Ashtanga yoga is an ancient practice laid out in the text of the Yoga Koranta. It was revived, taught and spread by Sri Krishna Pattabhi Jois, of Mysore, India, a disciple of
Sri Tirumala Krishnamacharya.
While often Ashtanga is referred to as the yoga series or practice itself, Ashtanga actually means the “eight limbed path” – the eight limbs which guide us toward the ultimate experience of samadhi or oneness with the divine. Laid down by Patanjali, the great yogi philosopher, it includes the Yamas, Niyamas, Asanas, Pranayama, Pratyahara, Dharama, Dhyana and Samadhi.
Ashtanga yoga, also known as “Power yoga” uses a sequence of asanas that are linked with the breath. It generates heat which facilitates flexibility and gives a great sense of wellbeing. Techniques include the deep, resonant ujayi breathing, the activation of the bandas (internal points of engagement and focus, such as mula and uddiyana bandas) which direct the energy upward and helps keep focus, as well as the use of dristi which directs the eyes to fix on specific points. These techniques help to eliminate external distraction and to direct our energy inwardly. The vinyasa or link through flowing movement done between asanas, also gives an uninterrupted continuity or a “moving meditation”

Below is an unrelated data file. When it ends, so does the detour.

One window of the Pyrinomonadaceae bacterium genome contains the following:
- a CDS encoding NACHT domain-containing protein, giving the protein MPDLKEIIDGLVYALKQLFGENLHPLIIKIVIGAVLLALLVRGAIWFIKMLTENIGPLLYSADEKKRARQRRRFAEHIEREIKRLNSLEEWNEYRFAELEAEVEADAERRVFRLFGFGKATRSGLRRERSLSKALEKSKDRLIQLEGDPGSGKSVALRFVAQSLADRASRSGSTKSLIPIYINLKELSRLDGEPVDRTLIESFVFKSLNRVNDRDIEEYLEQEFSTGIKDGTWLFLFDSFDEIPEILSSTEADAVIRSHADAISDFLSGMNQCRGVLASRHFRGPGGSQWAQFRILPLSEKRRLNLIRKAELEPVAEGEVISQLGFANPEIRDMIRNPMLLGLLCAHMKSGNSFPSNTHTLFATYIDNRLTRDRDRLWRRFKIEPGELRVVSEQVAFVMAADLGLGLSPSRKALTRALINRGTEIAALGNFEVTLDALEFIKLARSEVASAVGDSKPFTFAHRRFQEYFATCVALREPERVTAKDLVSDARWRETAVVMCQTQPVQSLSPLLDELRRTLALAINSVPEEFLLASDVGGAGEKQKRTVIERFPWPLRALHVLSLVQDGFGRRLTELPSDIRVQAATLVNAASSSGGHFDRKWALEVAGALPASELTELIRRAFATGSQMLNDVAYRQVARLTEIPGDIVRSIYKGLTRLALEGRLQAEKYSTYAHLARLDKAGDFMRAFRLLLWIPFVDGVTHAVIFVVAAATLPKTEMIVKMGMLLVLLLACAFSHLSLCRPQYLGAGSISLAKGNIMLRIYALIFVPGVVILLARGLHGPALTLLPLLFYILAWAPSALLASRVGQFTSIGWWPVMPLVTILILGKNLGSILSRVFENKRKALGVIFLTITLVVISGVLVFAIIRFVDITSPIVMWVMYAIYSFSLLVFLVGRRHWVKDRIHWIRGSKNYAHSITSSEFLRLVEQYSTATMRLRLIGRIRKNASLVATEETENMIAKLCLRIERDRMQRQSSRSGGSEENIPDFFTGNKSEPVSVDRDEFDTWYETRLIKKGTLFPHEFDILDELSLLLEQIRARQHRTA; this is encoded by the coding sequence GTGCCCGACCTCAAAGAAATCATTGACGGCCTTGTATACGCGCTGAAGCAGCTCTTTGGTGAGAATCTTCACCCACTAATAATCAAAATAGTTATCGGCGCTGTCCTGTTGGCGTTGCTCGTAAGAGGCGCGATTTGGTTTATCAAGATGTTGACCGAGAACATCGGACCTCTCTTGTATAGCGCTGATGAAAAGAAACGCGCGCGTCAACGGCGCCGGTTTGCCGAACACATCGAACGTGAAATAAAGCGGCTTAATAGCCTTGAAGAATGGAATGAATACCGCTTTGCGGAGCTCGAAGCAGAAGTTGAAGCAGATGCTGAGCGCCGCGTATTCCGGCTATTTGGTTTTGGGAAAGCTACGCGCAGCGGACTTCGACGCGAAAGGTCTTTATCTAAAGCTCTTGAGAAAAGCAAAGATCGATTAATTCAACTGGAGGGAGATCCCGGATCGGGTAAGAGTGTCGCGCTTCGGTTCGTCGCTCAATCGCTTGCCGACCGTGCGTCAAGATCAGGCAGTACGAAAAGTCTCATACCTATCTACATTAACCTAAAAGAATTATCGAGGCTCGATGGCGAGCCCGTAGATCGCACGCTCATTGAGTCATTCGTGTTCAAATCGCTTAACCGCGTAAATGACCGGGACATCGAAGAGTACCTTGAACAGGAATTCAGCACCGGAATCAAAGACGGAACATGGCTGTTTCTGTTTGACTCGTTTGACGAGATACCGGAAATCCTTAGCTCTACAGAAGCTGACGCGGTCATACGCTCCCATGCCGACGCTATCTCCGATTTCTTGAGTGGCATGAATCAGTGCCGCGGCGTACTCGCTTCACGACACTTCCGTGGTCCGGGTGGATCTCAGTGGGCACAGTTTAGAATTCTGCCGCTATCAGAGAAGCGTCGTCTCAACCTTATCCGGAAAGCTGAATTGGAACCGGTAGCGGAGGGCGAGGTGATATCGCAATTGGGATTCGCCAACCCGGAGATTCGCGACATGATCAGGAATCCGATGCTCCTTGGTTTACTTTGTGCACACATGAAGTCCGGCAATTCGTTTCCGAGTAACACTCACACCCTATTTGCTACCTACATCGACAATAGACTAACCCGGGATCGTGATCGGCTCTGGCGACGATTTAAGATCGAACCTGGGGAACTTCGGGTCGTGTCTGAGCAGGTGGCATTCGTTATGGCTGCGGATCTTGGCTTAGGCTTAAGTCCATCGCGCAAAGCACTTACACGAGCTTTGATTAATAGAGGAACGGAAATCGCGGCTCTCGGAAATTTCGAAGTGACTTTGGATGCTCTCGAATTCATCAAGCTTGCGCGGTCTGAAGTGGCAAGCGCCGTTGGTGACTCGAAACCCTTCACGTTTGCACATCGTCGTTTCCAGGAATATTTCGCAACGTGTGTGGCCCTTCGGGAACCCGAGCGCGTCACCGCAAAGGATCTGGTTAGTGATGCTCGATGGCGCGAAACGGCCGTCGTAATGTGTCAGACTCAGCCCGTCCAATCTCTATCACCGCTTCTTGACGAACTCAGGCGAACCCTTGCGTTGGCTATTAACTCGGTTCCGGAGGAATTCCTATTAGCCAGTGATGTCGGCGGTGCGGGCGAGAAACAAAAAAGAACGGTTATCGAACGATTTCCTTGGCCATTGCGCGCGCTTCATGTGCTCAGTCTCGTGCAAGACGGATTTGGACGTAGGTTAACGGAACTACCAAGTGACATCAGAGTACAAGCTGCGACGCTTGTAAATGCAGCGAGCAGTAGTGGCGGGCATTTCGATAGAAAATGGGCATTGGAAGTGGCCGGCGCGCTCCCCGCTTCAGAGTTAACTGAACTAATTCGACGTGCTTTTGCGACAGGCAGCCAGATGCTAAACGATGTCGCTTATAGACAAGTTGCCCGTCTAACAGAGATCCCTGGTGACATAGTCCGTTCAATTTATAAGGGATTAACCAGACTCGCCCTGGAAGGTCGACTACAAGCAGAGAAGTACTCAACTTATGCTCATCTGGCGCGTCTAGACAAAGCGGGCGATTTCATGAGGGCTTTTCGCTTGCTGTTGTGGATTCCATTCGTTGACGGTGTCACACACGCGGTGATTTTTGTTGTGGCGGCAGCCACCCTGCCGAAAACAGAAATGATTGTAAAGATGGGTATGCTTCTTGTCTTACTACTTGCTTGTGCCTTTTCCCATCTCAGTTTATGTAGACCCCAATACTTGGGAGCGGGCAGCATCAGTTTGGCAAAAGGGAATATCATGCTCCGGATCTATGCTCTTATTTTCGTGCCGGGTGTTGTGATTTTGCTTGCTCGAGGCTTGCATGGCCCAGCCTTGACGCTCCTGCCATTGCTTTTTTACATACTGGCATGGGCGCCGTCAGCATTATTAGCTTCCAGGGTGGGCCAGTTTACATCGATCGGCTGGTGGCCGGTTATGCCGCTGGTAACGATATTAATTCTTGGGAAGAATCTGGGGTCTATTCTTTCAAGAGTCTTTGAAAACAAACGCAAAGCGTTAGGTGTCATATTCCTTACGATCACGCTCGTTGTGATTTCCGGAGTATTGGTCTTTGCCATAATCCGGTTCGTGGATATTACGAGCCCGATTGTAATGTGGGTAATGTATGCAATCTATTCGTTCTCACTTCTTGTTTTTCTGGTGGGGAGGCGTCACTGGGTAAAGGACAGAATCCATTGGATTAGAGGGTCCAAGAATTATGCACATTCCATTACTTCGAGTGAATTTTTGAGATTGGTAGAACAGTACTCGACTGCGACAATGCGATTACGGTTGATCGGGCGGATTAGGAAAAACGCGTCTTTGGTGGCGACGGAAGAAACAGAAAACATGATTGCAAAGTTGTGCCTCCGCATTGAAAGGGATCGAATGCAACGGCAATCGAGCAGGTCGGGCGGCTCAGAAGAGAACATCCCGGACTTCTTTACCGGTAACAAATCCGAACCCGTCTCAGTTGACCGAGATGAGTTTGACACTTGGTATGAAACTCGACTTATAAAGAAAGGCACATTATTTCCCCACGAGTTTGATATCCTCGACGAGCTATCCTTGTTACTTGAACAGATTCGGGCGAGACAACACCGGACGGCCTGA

as it were.
It is not only intended as a fitness system – its fiery series of vinyasa are intended not only to detoxify, stretch, and strengthen the body, but also to stoke the fires of prana (life-force energy) and channel the amplified energy up the spine, creating a state of meditative bliss.
Through the practice of Ashtanga yoga we gain control of the senses and a deep awareness of our selves.
By maintaining this discipline with regularity and devotion, one acquires steadiness of body and mind.